Was Soundgarden ever this boring?
In the early '90s, this band was a refuge for music fans who found Nirvana too simple and Pearl Jam too serious. They were the group that everyone went to for Sabbath and Zeppelin-flavored grunge fun, primal screams, charged riffs and complex rhythms.
But now, on the group's first album since 1997, "King Animal" something has gone fatally wrong.
All the usual elements are there - Cornell's wailing, Thayil's propulsive guitar and the group's odd time signatures - but most of the songs are interchangeable, many of them are outright disposable and almost nothing sticks.
I think Cornell's hooks may be to blame, in that they are mostly non-existent. I understand that the group is only comfortable when it's fighting with itself, but this band, in its prime, always had a towering hook in the bag that would eventually emerge from the sludge.
Sometimes, in the best songs, that happens here. In "A Thousand Days Before," when Cornell sings, "You know where to find me," there's an emotional connection made, one which caused me to think, "Hey, there we go. Maybe we have something here." But all the energy gained by that moment is completely lost by the time we get to the dreadful "Taree," which is dead-on-arrival and filler if I've ever heard it.
"Nonstate Actor" has a strong riff but a weak chorus that muddles everything; the riff in "By Crooked Steps" is only so-so, Cornell just seems lost and everything the song has going for it falls apart in the breakdown; and "Attrition" is so sluggish that I would be surprised if no one fell over while they were recording it.
Cornell consistently shouts when the songs are supposed to soar but his vocals are so buried in the mix that they fall flat instead of elevating the compositions. Often, it seems like he raises his voice to hide the fact that there's really no melody.
"Blood on the Valley Floor" is a nice, muscular tune with a sneaky hook that could've been killer if they emphasized it more.
But, as with most things on this album, it ultimately loses its way, crumbling instead of gaining steam.
This mess makes the awful album title ("King Animal?" really? why not "King Beast" at least?) and the ultra-"cool," super-serious album trailer (search for "King Animal trailer" on YouTube) featuring the band members materializing out of thin air in a snowscape with a pile of animal bones nearby seem even more ridiculous.
I'd never heard a Soundgarden album that I didn't like - until now.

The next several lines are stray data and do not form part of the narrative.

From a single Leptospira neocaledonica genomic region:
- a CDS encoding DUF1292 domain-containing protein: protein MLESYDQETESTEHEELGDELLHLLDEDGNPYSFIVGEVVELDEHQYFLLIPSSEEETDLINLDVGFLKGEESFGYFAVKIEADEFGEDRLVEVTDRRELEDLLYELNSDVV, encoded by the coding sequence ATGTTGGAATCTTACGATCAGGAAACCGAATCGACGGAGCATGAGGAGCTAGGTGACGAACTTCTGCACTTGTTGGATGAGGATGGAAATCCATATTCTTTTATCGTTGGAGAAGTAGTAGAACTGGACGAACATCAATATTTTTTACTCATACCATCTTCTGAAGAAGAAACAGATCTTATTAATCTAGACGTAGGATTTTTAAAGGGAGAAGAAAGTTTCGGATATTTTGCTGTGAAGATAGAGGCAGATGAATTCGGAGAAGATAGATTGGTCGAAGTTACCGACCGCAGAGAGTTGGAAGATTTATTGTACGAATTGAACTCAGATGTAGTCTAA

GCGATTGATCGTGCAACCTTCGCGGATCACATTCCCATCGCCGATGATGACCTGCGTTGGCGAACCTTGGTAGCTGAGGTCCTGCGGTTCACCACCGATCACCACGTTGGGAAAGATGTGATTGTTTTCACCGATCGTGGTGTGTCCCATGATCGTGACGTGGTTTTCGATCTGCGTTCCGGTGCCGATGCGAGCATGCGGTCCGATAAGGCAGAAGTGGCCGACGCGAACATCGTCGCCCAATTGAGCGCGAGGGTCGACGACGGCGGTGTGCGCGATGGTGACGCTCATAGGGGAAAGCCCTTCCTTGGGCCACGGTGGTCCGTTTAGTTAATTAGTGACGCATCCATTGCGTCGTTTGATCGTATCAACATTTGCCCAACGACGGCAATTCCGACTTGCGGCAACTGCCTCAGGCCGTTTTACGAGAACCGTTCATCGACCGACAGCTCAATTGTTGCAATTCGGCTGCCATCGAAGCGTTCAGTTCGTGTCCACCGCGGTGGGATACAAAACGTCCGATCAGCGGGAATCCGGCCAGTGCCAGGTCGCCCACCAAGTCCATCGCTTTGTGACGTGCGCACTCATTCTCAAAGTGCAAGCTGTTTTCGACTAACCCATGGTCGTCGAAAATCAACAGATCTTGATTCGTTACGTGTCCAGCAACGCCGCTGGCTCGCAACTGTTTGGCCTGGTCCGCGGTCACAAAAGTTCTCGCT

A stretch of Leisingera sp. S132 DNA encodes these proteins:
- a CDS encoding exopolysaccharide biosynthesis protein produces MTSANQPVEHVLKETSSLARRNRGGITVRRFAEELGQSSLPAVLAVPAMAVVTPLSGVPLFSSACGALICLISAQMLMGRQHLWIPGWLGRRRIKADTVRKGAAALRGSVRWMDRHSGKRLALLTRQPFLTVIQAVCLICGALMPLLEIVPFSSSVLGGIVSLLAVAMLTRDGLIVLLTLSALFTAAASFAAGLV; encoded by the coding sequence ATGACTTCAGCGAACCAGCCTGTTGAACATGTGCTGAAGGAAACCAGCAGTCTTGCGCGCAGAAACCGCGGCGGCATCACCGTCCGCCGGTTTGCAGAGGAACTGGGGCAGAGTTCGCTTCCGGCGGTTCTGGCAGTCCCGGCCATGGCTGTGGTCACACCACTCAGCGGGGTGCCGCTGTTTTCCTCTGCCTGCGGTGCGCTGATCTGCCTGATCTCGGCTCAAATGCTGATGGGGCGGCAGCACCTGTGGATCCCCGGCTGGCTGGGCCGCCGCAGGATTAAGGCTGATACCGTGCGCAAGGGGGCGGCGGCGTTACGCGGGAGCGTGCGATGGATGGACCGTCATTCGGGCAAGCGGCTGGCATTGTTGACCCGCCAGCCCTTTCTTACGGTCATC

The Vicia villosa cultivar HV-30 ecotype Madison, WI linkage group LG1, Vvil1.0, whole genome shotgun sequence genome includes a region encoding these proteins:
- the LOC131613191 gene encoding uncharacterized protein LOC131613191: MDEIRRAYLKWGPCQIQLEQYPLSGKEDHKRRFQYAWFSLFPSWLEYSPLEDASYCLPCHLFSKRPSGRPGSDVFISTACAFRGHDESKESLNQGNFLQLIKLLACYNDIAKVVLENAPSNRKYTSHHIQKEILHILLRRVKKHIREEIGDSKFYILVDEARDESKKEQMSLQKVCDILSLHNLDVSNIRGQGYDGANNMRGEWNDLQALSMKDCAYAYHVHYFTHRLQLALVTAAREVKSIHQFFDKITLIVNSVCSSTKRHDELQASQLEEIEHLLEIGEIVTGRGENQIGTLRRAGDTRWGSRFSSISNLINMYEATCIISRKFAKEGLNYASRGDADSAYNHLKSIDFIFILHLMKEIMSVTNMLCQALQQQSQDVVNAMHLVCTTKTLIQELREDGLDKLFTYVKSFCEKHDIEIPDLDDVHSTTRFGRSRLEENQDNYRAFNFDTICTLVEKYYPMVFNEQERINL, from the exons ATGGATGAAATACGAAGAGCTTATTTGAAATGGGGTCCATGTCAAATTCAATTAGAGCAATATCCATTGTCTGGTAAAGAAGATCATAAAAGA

CHECK OUT THIS TRACK: "A Thousand Days Before." It would've been a standard SG track in the early '90s, but on this weak effort, it's a standout.
Chris Cornell through the years
From 1988 to 1999, it seemed like Chris Cornell could do no wrong.
Every album Soundgarden released was really good or great, the one-off Temple of the Dog album was an instant classic and Cornell's only solo album during that time period, "Euphoria Morning," was a solid effort that proved there would be life after Soundgarden.
But after Audioslave formed in 2001, things started to go downhill for the great singer and his career has never quite recovered.
Audioslave's first album was a promising start, despite what most critics said.
The CD showcased the band's ability to make rousing pop rock and was all over MTV and rock radio at the time.
It wasn't quite the earth-shattering debut that fans of Rage Against the Machine and Soundgarden were expecting, but it was modern rock done well and music fans at the time weren't quite aware of how hard that would be to come by in the 21st century.
After an impressive debut, however, the band suddenly became unsure of itself and released the confused, mostly forgettable "Out of Exile," which featured the catchy-but-far-too-poppy "Be Yourself" and not much else.
This song would hint at the direction that Cornell would take for his subsequent pop-friendly solo releases, the painfully drab "Carry On" (2007) and the Timbaland-produced debacle, "Scream" (2009).
The problem with these albums wasn't only the thin material, but the fact that they didn't make any waves in pop music either. So, they simultaneously alienated longtime fans and failed to connect with a wider audience, leaving Cornell in limbo.
Cornell regained some of his credibility with the release of "Songbook" (2011), an acoustic album that featured songs cherry-picked from his long career, ones that showcased just how good of a songwriter he used to be and how good of a rock singer he still is.
The Soundgarden reunion was supposed to be his big return to glory, but the mediocre new album failed to live up to expectations.
Well, at least we'll always have "Louder Than Love."